In order to purchase your petal'd protectors you're required to gather sunshine whilst in game play. During daytime levels sunshine periodically falls from the sky for your use; however this isn't enough sunshine to fuel a chlorophyll powered army. Thankfully, to tackle this shortage of sunshine, sun flowers can be planted to periodically make your day just that little bit brighter. During night time levels you rely entirely on this source of light so defence of your flowery friends becomes an integral part of your success.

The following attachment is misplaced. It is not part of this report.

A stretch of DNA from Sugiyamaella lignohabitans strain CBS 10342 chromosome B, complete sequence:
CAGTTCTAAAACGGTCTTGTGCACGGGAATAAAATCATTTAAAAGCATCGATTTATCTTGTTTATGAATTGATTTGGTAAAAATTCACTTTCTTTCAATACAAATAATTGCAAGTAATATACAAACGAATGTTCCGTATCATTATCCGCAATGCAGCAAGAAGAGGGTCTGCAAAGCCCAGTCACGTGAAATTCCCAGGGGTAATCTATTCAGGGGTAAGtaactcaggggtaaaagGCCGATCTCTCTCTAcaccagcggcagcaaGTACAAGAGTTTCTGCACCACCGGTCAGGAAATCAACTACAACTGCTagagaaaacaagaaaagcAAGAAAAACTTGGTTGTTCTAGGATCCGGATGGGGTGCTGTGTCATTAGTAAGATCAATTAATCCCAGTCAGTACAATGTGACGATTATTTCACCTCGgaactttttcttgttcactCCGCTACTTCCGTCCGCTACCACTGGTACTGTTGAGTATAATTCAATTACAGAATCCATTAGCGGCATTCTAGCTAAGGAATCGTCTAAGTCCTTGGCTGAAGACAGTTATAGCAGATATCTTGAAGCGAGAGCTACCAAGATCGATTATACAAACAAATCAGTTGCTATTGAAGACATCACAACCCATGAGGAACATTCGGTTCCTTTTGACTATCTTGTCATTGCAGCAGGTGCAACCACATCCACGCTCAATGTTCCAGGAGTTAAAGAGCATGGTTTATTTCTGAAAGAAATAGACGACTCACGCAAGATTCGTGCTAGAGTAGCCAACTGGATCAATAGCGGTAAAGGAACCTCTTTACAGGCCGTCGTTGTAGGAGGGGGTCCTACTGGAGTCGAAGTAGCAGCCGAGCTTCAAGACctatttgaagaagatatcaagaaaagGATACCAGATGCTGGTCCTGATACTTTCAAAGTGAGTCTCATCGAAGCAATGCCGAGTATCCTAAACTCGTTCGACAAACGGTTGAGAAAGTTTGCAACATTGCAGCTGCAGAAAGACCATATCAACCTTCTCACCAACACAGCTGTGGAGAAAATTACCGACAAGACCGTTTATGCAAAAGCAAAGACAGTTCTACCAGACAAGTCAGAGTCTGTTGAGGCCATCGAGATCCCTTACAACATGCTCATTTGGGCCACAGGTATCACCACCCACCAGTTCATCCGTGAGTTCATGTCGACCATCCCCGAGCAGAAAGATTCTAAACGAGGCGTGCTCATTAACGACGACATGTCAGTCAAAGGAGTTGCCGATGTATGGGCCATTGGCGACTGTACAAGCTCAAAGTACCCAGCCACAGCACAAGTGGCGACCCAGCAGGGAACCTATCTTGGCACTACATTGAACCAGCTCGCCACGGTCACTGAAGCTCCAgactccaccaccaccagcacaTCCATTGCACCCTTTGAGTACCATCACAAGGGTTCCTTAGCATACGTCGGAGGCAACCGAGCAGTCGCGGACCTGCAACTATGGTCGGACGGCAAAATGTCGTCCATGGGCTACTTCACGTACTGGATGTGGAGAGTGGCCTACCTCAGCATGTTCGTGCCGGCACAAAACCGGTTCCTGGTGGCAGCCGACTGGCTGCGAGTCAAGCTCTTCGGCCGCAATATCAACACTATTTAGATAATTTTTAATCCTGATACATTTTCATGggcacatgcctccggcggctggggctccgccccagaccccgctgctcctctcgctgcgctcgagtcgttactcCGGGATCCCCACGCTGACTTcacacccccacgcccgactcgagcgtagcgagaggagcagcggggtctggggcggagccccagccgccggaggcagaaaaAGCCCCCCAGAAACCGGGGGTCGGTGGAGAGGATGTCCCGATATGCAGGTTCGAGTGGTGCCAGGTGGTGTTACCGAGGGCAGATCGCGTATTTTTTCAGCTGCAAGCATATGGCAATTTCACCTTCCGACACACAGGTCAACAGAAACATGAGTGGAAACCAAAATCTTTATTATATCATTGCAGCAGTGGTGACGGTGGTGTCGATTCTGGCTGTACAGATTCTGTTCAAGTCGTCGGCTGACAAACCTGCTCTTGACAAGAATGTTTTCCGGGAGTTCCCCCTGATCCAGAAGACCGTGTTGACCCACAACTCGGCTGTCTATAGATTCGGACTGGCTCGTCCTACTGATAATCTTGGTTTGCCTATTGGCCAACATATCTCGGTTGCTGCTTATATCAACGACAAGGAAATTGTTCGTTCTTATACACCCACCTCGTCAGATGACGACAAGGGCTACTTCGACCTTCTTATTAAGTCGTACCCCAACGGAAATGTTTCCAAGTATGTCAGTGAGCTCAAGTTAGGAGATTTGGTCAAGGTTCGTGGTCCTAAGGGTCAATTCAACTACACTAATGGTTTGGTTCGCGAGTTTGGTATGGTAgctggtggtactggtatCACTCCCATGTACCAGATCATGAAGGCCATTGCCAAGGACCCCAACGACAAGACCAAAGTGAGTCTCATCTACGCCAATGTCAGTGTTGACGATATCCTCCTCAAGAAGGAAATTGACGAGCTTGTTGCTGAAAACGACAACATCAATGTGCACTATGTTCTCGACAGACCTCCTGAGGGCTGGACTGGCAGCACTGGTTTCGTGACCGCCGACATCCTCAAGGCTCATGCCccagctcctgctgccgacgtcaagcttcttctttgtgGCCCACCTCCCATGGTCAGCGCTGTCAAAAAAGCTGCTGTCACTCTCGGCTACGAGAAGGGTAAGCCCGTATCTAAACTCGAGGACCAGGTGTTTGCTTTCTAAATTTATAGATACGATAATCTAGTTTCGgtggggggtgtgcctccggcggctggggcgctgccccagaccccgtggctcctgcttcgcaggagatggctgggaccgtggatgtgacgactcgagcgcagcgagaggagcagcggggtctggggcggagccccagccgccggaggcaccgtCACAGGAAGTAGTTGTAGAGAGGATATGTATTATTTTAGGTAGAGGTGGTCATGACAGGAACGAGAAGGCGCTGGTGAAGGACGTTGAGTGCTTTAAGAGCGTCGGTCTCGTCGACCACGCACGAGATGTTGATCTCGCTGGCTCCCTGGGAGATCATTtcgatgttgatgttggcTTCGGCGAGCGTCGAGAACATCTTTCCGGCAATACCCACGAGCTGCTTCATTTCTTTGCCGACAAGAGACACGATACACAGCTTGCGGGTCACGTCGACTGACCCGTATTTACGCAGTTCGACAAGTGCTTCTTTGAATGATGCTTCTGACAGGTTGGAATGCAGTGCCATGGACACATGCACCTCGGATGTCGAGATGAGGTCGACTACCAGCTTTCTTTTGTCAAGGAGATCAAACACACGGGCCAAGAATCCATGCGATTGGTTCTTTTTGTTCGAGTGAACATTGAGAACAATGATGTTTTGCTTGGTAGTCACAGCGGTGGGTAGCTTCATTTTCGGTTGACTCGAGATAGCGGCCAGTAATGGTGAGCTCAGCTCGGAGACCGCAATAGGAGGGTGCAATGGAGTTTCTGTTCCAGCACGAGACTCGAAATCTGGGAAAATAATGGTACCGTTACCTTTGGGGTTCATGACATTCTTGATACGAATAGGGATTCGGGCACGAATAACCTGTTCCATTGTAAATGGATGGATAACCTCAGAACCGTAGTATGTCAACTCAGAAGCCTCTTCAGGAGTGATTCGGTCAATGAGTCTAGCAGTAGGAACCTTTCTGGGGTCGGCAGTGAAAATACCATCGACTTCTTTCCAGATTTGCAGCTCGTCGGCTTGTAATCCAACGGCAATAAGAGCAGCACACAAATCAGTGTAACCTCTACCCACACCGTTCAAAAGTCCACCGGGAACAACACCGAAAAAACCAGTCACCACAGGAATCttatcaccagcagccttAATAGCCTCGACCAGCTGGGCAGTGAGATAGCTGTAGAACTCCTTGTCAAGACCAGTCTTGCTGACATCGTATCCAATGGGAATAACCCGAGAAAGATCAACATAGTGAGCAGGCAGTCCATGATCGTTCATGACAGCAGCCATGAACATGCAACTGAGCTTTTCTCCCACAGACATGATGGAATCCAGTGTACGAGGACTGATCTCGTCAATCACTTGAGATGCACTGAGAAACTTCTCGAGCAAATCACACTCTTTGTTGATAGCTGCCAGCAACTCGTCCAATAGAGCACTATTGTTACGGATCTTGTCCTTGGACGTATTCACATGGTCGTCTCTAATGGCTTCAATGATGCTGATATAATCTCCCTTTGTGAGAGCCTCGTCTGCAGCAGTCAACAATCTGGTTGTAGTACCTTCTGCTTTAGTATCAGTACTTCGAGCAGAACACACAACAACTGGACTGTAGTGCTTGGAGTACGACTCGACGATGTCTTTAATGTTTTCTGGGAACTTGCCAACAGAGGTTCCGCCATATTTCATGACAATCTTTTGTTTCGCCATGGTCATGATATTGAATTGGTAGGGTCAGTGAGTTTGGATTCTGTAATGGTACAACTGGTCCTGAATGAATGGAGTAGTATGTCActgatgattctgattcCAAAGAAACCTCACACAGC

As you make your way through the campaign levels you are introduced to a myriad of different zombie types each with their own set of strengths and weaknesses (all with a desire to excavate your skull). Each of the characters is charmingly designed and comes with their own short back story written in the plants vs zombies almanac (these stories invariably run along the lines of "At some point he found a bucket and placed it on his head"). Every facet of this game is brimming with playful humour which makes progressing through a each level childishly gleeful. Each stage has a new layer of strategy to consider from the backyard where you are expected to defend yourself from pool venturing zombies; to the rooftop where you are limited to plant pots. These slight variants on game play add a decent level of depth to the game play, but unfortunately never really make the levels particularly challenging.